I want to continue sharing with you information about menopause and weight control. You’ll find this and much more in my best selling book, The Estrogen Fix.
Mice studies begin to explain the relationship between estrogen and weight gain. Once the ovaries of mice are removed, they gain weight no matter what they are fed, because of a change in their metabolism. The mice burned fewer calories even though they ate the same diet, and their existing fat cells got larger from storing larger quantities of fat. They developed more belly fat and more inflammation in their bodies, and they became insulin resistant, meaning their pancreas had to produce more insulin to allow the same amount of glucose to enter their cells.
Mice that had their ovaries removed also burned fewer calories with exercise and had less energy, so they were less active. When the mice had their ovaries removed and were given the estrogen 17 beta-estradiol, they had no weight gain, no larger fat cells, no increased belly fat or inflammation, and no insulin resistance. Some animal studies showed that when given estrogen, the mice became full on smaller portions of food.
What about belly fat, estrogen, and women? Abdominal obesity or belly fat is almost double that of general obesity. According to a study published in JAMA (303, no. 3, January 20, 2010) it’s present in 65.5 percent of American women aged 40 to 59 and 73.8 percent of women aged 60 or more. All this starts in perimenopause as estrogen levels begin to decline.
The lower estrogen levels appear to cause and to increase the redistribution of fat, making a pear-shaped body into an apple-shaped one. A large number of studies show that postmenopausal women have greater amounts of intra-abdominal fat compared to premenopausal women.
A study at the Mayo Clinic helps explain why. The researchers compared fat tissue in pre- and postmenopausal women of similar ages. They found that at the cellular level, the lower levels of estrogen in postmenopausal women caused more activity from two enzymes, adipocyte acyl-CoA synthetase and diacylglycerol acyltransferase, which synthesize and store fat. When estrogen levels were higher in premenopausal women, those enzymes were less active. This is all part of the estrogen fix.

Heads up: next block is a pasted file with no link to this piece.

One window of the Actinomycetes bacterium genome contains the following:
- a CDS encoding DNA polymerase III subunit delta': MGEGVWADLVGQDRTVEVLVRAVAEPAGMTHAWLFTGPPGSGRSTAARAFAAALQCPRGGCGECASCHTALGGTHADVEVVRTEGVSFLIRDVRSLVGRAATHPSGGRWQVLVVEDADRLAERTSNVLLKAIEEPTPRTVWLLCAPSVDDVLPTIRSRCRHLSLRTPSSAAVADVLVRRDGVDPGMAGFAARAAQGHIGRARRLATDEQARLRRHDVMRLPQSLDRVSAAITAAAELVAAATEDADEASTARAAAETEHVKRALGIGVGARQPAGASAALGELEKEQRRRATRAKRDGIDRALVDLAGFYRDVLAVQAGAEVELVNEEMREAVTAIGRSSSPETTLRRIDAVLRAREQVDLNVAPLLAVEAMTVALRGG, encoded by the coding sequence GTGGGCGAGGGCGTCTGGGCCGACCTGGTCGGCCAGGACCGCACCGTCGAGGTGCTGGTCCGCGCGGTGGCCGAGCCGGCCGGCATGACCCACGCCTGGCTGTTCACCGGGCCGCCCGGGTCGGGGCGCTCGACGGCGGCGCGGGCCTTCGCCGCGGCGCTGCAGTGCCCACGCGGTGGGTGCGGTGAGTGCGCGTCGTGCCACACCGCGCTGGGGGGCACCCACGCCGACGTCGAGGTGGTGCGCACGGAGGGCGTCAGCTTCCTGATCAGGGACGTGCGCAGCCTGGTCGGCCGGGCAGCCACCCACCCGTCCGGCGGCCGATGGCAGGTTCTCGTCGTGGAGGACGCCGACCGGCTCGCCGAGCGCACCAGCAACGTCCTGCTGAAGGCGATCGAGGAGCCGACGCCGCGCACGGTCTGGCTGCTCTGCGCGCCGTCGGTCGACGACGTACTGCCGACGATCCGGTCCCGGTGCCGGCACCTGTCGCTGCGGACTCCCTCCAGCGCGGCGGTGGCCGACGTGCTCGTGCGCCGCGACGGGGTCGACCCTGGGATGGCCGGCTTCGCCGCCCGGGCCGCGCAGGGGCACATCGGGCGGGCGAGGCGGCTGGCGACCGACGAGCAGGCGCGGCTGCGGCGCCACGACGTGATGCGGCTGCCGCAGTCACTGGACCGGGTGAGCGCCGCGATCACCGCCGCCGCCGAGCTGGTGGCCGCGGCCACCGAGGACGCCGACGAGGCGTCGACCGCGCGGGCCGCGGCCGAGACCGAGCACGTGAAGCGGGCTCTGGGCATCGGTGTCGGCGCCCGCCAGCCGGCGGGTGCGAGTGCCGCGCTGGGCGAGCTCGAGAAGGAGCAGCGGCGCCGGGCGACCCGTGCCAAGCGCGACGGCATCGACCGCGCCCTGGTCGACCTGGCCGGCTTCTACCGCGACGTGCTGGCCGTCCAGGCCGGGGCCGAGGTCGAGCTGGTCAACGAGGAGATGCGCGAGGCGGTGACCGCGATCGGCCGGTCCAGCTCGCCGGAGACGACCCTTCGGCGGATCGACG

Another recent study drove home the point. A group of researchers at the University of Colorado gave a medication to premenopausal women to temporarily cause menopause. That way, menopausal changes in metabolism due to aging could be eliminated. Once the women were in menopause, the researchers compared the effects of giving half of the participants either estradiol or a placebo (Menopause 22 no. 10, 2015, 1045-52). The women who did not take estradiol developed more belly fat and lost bone mass in their spines and hips. There was no change in the women who received estradiol.
So increased fat production and storage is causing waist sizes to get larger, in the form of the “love handles” you can feel and the internal fat you cannot. That is where heart disease, high cholesterol, inflammation, and diabetes risks lie in ambush.
The visceral, or internal, belly fat is more than just an accumulation of jelly belly. Visceral fat is a hormone-making machine that produces unhealthy substances such as adipokines that contribute to insulin resistance, type 2 diabetes, changes in tissue metabolism, and metabolic syndrome.
Next post we’ll discuss Metabolic Syndrome. If you don’t know about it, you should! I’ve got a surprise I’ll add in to make it more interesting. If you want to know how much your menopause symptoms are affecting you, take the 2-minute Menopause Quiz and find out instantly.